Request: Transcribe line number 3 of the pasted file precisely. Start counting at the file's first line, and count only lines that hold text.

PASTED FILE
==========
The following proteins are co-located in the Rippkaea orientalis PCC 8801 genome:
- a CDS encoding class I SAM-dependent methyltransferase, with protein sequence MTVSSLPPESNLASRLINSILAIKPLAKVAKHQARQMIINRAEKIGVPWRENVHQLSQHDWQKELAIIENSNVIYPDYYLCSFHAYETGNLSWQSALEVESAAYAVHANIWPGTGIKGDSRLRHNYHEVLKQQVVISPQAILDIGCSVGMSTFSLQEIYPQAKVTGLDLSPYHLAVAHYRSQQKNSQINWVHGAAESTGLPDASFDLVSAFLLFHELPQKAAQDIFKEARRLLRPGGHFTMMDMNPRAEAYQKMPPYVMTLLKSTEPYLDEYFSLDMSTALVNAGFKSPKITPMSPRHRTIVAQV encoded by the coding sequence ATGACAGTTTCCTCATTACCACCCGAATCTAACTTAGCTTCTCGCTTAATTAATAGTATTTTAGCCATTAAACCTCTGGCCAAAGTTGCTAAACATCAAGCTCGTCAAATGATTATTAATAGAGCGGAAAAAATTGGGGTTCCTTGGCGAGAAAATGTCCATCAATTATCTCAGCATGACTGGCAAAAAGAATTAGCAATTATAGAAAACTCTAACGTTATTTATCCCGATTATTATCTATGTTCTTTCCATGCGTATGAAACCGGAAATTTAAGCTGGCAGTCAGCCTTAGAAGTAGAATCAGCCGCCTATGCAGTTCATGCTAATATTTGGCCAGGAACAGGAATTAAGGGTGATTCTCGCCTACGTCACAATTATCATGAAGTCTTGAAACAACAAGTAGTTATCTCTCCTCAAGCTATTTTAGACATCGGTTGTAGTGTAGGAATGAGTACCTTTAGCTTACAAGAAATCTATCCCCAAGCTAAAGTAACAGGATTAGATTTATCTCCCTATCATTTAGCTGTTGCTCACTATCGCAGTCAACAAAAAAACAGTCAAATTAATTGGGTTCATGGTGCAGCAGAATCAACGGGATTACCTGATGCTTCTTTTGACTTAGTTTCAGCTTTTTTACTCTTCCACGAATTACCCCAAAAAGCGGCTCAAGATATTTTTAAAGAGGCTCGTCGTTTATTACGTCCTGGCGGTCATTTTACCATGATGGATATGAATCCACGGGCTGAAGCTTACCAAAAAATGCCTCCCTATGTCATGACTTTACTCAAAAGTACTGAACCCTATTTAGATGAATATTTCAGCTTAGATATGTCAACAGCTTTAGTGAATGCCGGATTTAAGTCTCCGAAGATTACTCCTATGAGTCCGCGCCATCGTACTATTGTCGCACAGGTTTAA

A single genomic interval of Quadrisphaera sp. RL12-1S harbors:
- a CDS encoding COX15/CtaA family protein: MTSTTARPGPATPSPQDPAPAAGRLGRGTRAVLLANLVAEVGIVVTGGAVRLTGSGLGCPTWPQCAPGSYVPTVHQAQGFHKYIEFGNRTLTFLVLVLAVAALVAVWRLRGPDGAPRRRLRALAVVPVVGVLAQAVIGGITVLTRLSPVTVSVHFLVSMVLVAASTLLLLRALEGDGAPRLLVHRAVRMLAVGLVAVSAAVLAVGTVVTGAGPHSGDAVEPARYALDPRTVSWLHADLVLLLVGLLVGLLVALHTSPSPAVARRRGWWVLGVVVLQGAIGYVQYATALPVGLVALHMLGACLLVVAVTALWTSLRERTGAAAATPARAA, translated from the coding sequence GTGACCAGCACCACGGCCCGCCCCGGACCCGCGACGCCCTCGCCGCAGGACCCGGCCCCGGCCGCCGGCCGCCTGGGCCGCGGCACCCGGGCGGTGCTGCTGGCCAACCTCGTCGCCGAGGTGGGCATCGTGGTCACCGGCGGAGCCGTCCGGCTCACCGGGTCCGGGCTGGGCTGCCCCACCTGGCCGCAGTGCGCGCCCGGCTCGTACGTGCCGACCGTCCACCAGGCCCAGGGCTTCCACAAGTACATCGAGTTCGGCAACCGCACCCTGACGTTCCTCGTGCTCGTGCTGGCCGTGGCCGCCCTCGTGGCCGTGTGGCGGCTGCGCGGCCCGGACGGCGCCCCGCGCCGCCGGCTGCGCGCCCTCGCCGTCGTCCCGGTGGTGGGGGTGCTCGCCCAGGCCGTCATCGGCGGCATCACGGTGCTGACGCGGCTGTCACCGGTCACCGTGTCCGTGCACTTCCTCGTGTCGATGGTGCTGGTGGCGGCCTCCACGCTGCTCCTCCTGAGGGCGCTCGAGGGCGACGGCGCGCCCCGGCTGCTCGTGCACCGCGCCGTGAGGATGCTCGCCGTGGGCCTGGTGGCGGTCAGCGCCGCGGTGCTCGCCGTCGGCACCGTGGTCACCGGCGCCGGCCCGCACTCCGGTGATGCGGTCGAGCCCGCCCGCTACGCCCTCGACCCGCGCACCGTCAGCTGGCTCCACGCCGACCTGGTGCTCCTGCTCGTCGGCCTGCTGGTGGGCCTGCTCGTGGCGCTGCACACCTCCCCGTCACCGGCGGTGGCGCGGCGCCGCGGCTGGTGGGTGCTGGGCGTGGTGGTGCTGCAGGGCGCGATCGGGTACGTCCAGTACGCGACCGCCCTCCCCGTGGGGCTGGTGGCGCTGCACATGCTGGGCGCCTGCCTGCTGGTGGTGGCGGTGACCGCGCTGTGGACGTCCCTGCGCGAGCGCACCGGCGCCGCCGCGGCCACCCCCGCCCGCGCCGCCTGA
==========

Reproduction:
A single genomic interval of Quadrisphaera sp. RL12-1S harbors: